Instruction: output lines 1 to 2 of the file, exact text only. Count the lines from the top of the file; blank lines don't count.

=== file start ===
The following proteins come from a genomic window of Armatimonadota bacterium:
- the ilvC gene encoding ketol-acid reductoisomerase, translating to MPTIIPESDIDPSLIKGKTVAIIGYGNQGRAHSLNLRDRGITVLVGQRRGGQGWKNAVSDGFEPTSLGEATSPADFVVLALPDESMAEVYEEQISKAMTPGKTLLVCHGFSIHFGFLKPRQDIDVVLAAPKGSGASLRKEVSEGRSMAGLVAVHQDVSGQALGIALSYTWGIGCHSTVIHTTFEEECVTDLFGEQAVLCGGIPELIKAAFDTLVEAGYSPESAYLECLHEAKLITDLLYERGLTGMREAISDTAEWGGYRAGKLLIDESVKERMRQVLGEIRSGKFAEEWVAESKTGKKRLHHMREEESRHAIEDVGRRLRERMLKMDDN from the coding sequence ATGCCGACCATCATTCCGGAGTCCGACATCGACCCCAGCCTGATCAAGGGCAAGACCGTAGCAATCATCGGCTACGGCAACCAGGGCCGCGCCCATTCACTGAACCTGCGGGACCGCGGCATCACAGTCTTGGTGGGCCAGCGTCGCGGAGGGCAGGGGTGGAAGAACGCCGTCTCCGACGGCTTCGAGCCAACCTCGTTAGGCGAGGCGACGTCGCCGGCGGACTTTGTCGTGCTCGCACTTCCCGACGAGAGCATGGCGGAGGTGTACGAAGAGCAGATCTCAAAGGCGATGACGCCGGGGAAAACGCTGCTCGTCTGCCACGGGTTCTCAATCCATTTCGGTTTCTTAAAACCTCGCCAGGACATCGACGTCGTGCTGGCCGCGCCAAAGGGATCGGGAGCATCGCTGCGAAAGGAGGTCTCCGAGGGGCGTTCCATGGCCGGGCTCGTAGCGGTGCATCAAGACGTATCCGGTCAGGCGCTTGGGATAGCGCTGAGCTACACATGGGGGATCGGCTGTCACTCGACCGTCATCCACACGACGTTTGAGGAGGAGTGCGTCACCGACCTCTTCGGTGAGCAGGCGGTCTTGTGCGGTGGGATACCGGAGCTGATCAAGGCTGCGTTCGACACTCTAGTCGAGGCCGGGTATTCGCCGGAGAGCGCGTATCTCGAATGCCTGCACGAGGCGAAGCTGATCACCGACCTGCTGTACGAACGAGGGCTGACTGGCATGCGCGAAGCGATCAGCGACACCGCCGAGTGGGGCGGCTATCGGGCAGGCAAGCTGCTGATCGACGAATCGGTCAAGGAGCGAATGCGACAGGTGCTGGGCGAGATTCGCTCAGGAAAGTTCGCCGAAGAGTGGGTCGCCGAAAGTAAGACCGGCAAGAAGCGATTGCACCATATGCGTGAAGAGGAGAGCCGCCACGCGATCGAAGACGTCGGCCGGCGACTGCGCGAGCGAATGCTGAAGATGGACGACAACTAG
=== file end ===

The following proteins come from a genomic window of Armatimonadota bacterium:
- the ilvC gene encoding ketol-acid reductoisomerase, translating to MPTIIPESDIDPSLIKGKTVAIIGYGNQGRAHSLNLRDRGITVLVGQRRGGQGWKNAVSDGFEPTSLGEATSPADFVVLALPDESMAEVYEEQISKAMTPGKTLLVCHGFSIHFGFLKPRQDIDVVLAAPKGSGASLRKEVSEGRSMAGLVAVHQDVSGQALGIALSYTWGIGCHSTVIHTTFEEECVTDLFGEQAVLCGGIPELIKAAFDTLVEAGYSPESAYLECLHEAKLITDLLYERGLTGMREAISDTAEWGGYRAGKLLIDESVKERMRQVLGEIRSGKFAEEWVAESKTGKKRLHHMREEESRHAIEDVGRRLRERMLKMDDN from the coding sequence ATGCCGACCATCATTCCGGAGTCCGACATCGACCCCAGCCTGATCAAGGGCAAGACCGTAGCAATCATCGGCTACGGCAACCAGGGCCGCGCCCATTCACTGAACCTGCGGGACCGCGGCATCACAGTCTTGGTGGGCCAGCGTCGCGGAGGGCAGGGGTGGAAGAACGCCGTCTCCGACGGCTTCGAGCCAACCTCGTTAGGCGAGGCGACGTCGCCGGCGGACTTTGTCGTGCTCGCACTTCCCGACGAGAGCATGGCGGAGGTGTACGAAGAGCAGATCTCAAAGGCGATGACGCCGGGGAAAACGCTGCTCGTCTGCCACGGGTTCTCAATCCATTTCGGTTTCTTAAAACCTCGCCAGGACATCGACGTCGTGCTGGCCGCGCCAAAGGGATCGGGAGCATCGCTGCGAAAGGAGGTCTCCGAGGGGCGTTCCATGGCCGGGCTCGTAGCGGTGCATCAAGACGTATCCGGTCAGGCGCTTGGGATAGCGCTGAGCTACACATGGGGGATCGGCTGTCACTCGACCGTCATCCACACGACGTTTGAGGAGGAGTGCGTCACCGACCTCTTCGGTGAGCAGGCGGTCTTGTGCGGTGGGATACCGGAGCTGATCAAGGCTGCGTTCGACACTCTAGTCGAGGCCGGGTATTCGCCGGAGAGCGCGTATCTCGAATGCCTGCACGAGGCGAAGCTGATCACCGACCTGCTGTACGAACGAGGGCTGACTGGCATGCGCGAAGCGATCAGCGACACCGCCGAGTGGGGCGGCTATCGGGCAGGCAAGCTGCTGATCGACGAATCGGTCAAGGAGCGAATGCGACAGGTGCTGGGCGAGATTCGCTCAGGAAAGTTCGCCGAAGAGTGGGTCGCCGAAAGTAAGACCGGCAAGAAGCGATTGCACCATATGCGTGAAGAGGAGAGCCGCCACGCGATCGAAGACGTCGGCCGGCGACTGCGCGAGCGAATGCTGAAGATGGACGACAACTAG